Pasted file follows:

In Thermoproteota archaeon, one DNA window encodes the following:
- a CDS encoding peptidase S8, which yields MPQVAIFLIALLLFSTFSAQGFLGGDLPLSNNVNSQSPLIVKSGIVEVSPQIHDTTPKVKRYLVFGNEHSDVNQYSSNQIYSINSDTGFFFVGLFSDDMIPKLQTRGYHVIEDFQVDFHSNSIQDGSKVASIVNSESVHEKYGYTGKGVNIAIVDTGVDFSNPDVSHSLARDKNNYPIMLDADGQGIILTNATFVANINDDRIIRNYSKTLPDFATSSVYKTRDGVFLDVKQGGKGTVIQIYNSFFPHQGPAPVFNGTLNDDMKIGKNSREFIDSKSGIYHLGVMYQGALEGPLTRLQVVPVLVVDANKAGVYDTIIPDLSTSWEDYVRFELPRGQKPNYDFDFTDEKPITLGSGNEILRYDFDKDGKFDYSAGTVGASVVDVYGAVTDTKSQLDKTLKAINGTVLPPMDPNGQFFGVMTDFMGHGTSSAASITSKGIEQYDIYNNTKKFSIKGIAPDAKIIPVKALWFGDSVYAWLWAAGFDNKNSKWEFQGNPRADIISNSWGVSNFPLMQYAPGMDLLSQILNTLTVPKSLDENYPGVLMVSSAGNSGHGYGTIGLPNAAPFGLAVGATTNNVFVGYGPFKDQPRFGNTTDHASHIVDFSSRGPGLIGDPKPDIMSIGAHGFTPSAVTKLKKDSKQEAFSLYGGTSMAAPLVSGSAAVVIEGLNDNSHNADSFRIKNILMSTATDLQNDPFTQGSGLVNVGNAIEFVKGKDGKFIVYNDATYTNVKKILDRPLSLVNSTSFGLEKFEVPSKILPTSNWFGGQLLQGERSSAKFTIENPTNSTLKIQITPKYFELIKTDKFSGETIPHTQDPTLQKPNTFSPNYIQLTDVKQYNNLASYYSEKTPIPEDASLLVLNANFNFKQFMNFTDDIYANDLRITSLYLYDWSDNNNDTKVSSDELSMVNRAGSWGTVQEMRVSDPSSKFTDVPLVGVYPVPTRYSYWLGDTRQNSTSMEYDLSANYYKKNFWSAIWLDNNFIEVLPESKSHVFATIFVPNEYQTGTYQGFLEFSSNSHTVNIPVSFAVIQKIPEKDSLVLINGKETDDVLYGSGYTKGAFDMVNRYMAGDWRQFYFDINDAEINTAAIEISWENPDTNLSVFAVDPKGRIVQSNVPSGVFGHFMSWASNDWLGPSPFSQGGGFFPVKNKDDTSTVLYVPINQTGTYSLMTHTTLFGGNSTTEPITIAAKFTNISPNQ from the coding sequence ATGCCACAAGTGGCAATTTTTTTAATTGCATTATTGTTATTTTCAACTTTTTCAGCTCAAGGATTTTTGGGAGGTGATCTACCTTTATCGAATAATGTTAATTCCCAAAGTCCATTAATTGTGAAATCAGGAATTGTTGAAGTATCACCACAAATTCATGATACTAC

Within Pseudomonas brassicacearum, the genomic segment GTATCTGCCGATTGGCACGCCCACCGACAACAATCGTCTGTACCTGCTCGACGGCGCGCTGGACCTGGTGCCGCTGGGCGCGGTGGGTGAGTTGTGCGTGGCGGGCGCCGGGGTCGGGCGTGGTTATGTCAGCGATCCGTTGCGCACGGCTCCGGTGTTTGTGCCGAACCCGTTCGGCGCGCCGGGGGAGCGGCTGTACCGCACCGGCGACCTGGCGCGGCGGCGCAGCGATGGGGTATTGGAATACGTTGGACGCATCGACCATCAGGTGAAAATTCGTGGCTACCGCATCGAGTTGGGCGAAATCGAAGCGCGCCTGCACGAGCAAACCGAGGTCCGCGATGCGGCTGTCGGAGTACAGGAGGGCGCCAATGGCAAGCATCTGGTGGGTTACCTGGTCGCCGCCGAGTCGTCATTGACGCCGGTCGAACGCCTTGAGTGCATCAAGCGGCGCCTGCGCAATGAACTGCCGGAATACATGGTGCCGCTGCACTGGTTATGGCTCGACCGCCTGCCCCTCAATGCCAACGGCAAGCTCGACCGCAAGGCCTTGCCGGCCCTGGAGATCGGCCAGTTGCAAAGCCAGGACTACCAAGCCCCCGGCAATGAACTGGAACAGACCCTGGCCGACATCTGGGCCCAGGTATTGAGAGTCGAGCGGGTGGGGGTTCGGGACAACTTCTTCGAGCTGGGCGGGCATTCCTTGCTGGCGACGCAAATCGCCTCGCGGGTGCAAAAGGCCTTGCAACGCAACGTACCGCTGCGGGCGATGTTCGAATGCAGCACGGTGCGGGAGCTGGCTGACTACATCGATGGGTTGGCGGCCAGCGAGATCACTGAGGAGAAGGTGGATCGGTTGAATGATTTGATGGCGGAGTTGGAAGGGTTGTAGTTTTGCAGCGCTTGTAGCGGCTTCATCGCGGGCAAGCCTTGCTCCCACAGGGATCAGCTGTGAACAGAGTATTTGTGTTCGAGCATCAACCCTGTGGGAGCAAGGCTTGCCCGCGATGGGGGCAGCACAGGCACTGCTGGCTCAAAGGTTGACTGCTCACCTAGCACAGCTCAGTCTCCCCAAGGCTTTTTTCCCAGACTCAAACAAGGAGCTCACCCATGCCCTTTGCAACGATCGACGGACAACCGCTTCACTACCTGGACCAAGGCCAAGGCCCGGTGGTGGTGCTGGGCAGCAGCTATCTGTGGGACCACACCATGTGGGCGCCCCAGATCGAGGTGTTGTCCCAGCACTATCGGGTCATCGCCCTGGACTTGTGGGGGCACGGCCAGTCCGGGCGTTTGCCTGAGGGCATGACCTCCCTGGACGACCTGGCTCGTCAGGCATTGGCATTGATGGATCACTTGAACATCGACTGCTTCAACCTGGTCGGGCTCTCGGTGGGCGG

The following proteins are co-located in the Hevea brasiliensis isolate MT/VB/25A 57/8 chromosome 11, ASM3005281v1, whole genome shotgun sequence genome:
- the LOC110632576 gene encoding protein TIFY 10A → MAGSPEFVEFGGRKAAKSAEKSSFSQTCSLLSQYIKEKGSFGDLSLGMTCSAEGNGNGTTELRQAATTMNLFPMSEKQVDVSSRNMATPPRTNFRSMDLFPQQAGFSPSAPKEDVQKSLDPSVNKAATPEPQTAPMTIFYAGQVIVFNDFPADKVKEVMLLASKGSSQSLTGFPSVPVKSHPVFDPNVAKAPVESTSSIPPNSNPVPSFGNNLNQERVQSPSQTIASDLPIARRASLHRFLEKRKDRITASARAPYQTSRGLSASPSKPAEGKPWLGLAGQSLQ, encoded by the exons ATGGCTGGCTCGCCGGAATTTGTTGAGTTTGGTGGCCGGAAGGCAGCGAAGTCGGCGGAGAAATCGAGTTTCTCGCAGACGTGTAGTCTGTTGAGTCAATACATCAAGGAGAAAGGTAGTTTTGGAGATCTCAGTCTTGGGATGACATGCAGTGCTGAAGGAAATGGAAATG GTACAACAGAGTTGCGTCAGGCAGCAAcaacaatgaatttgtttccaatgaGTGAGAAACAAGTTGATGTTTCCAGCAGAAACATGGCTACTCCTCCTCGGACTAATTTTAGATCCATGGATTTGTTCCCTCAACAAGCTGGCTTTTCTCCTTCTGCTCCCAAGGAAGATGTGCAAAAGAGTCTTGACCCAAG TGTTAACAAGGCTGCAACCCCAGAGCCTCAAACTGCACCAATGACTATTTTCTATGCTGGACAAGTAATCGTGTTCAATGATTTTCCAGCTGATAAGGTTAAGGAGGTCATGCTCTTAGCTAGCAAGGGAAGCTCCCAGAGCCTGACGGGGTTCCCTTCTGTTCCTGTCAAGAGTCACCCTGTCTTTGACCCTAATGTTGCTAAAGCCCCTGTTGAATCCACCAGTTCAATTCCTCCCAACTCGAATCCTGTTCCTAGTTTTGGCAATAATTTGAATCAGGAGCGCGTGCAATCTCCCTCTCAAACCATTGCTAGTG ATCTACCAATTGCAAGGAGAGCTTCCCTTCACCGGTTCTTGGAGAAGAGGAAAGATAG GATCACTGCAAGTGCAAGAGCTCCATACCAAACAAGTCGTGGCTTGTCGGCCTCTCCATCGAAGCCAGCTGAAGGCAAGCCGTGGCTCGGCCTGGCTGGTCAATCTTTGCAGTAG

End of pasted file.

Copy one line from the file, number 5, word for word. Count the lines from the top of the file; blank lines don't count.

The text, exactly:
- the LOC110632576 gene encoding protein TIFY 10A → MAGSPEFVEFGGRKAAKSAEKSSFSQTCSLLSQYIKEKGSFGDLSLGMTCSAEGNGNGTTELRQAATTMNLFPMSEKQVDVSSRNMATPPRTNFRSMDLFPQQAGFSPSAPKEDVQKSLDPSVNKAATPEPQTAPMTIFYAGQVIVFNDFPADKVKEVMLLASKGSSQSLTGFPSVPVKSHPVFDPNVAKAPVESTSSIPPNSNPVPSFGNNLNQERVQSPSQTIASDLPIARRASLHRFLEKRKDRITASARAPYQTSRGLSASPSKPAEGKPWLGLAGQSLQ, encoded by the exons ATGGCTGGCTCGCCGGAATTTGTTGAGTTTGGTGGCCGGAAGGCAGCGAAGTCGGCGGAGAAATCGAGTTTCTCGCAGACGTGTAGTCTGTTGAGTCAATACATCAAGGAGAAAGGTAGTTTTGGAGATCTCAGTCTTGGGATGACATGCAGTGCTGAAGGAAATGGAAATG GTACAACAGAGTTGCGTCAGGCAGCAAcaacaatgaatttgtttccaatgaGTGAGAAACAAGTTGATGTTTCCAGCAGAAACATGGCTACTCCTCCTCGGACTAATTTTAGATCCATGGATTTGTTCCCTCAACAAGCTGGCTTTTCTCCTTCTGCTCCCAAGGAAGATGTGCAAAAGAGTCTTGACCCAAG TGTTAACAAGGCTGCAACCCCAGAGCCTCAAACTGCACCAATGACTATTTTCTATGCTGGACAAGTAATCGTGTTCAATGATTTTCCAGCTGATAAGGTTAAGGAGGTCATGCTCTTAGCTAGCAAGGGAAGCTCCCAGAGCCTGACGGGGTTCCCTTCTGTTCCTGTCAAGAGTCACCCTGTCTTTGACCCTAATGTTGCTAAAGCCCCTGTTGAATCCACCAGTTCAATTCCTCCCAACTCGAATCCTGTTCCTAGTTTTGGCAATAATTTGAATCAGGAGCGCGTGCAATCTCCCTCTCAAACCATTGCTAGTG ATCTACCAATTGCAAGGAGAGCTTCCCTTCACCGGTTCTTGGAGAAGAGGAAAGATAG GATCACTGCAAGTGCAAGAGCTCCATACCAAACAAGTCGTGGCTTGTCGGCCTCTCCATCGAAGCCAGCTGAAGGCAAGCCGTGGCTCGGCCTGGCTGGTCAATCTTTGCAGTAG